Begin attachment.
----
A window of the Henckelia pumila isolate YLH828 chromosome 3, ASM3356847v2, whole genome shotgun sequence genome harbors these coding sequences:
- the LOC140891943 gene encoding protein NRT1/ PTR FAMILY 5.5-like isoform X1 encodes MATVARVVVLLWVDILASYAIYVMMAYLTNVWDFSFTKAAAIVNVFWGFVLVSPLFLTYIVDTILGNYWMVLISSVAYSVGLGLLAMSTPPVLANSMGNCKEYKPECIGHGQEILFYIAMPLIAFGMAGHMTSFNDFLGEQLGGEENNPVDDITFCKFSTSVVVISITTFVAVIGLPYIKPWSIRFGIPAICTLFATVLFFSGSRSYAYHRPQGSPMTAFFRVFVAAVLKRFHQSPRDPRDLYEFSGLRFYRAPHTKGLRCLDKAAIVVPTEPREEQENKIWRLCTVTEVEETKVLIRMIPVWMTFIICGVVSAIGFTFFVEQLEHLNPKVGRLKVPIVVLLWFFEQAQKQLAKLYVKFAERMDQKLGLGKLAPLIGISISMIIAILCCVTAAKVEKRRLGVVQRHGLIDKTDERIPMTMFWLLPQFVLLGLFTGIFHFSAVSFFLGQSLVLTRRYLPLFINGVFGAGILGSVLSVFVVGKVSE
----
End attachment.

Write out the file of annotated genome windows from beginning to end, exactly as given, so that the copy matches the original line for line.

A window of the Henckelia pumila isolate YLH828 chromosome 3, ASM3356847v2, whole genome shotgun sequence genome harbors these coding sequences:
- the LOC140891943 gene encoding protein NRT1/ PTR FAMILY 5.5-like isoform X1 encodes MATVARVVVLLWVDILASYAIYVMMAYLTNVWDFSFTKAAAIVNVFWGFVLVSPLFLTYIVDTILGNYWMVLISSVAYSVGLGLLAMSTPPVLANSMGNCKEYKPECIGHGQEILFYIAMPLIAFGMAGHMTSFNDFLGEQLGGEENNPVDDITFCKFSTSVVVISITTFVAVIGLPYIKPWSIRFGIPAICTLFATVLFFSGSRSYAYHRPQGSPMTAFFRVFVAAVLKRFHQSPRDPRDLYEFSGLRFYRAPHTKGLRCLDKAAIVVPTEPREEQENKIWRLCTVTEVEETKVLIRMIPVWMTFIICGVVSAIGFTFFVEQLEHLNPKVGRLKVPIVVLLWFFEQAQKQLAKLYVKFAERMDQKLGLGKLAPLIGISISMIIAILCCVTAAKVEKRRLGVVQRHGLIDKTDERIPMTMFWLLPQFVLLGLFTGIFHFSAVSFFLGQSLVLTRRYLPLFINGVFGAGILGSVLSVFVVGKVSE